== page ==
Absorption precludes the use of fused silica for transmissive optics below 193 nm and virtually all oxide coating materials below about 220 nm. Because optics manufacturers are restricted to using low-index fluoride coating materials, typical coatings must incorporate more layers than at longer wavelengths. This is because the number of layers required to achieve a given level of coating performance (such as the peak reflectivity in a quarter-wave stack high reflector) increases as the index difference between coating layers drops. Reliably producing coatings with larger layer counts presents practical challenges with fluoride materials, however, because of their physical characteristics. In particular, these films tend to be more brittle and prone to crazing. Producing durable coatings for wavelengths below 220 nm thus requires precise monitoring, a well-characterized process, and tight control of all deposition parameters, such as temperature, pressure, layer counts, and materials.
Contamination also becomes increasingly important at shorter wavelengths because most materials absorb strongly at UV wavelengths. When working below 250 nm, for example, contamination concerns necessitate the use of a dry pump system that utilizes no hydrocarbon oils whatsoever.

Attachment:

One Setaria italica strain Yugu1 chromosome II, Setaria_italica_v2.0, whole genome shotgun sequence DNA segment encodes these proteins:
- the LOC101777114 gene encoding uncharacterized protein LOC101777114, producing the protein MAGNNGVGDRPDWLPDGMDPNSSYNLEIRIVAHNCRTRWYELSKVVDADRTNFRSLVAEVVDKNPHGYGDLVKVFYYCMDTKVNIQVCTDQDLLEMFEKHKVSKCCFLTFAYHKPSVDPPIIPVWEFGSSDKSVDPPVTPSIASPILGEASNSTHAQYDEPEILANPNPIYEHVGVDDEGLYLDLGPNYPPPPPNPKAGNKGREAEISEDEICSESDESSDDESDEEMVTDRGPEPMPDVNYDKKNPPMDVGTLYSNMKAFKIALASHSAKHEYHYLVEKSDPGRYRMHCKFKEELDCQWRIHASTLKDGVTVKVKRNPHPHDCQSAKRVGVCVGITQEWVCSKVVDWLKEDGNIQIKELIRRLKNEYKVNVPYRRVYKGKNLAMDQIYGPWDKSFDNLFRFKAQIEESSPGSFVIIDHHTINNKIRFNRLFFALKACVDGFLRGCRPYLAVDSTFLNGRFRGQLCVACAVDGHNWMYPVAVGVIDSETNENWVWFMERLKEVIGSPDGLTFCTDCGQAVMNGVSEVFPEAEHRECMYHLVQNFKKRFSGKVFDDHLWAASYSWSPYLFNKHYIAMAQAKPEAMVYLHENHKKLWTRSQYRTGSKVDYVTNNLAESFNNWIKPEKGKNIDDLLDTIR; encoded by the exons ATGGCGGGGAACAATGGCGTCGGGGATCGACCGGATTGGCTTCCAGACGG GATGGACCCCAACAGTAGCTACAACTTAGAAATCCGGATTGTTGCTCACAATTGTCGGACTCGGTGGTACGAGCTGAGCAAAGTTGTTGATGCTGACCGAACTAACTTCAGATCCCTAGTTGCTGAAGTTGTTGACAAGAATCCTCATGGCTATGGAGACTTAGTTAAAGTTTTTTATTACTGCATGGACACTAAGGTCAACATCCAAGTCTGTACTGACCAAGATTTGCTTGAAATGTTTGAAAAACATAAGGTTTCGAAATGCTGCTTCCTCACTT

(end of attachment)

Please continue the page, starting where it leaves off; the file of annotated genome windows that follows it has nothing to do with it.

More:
At 157 nm, contamination becomes the overriding issue. In fact, absorption is so strong at this wavelength that even a monolayer of surface contamination (oil, water, or oxygen) can cause losses of up to 15%. Furthermore, traditional cleaning methods and substrate heating are not sufficient to completely remove impurities on this scale. In response, some manufacturers of deep UV optics have developed proprietary cleaning methods. For example, we use a two-stage cleaning process. The first stage involves traditional cleaning using a methanol wipe with high-quality lens tissue and nanograde methanol. The second stage is a form of reactive cleaning performed in a sealed container that is continuously flushed with an ultrapure combination of inert gas and oxygen. The component is irradiated with either a deep UV laser or light from a deep UV discharge lamp. The reactive combination of energetic photons and oxygen removes most types of surface contamination. The oxidized and vaporized contamination is then flushed away by the gas flow. The two-stage method yields a typical surface transmission of better than 99.5%.
Driven by the needs of several commercially important applications, as well as the availability of more powerful laser sources, deep UV optics remains an area of very active development. Ongoing advances in both substrate preparation and thin-film coating technology should continue to yield optics that can withstand higher fluencies and larger pulse counts while operating at shorter wavelengths.
(By Wayne Pantley and David Collier, Alpine Research Optics, OEmagazine, October, 2001)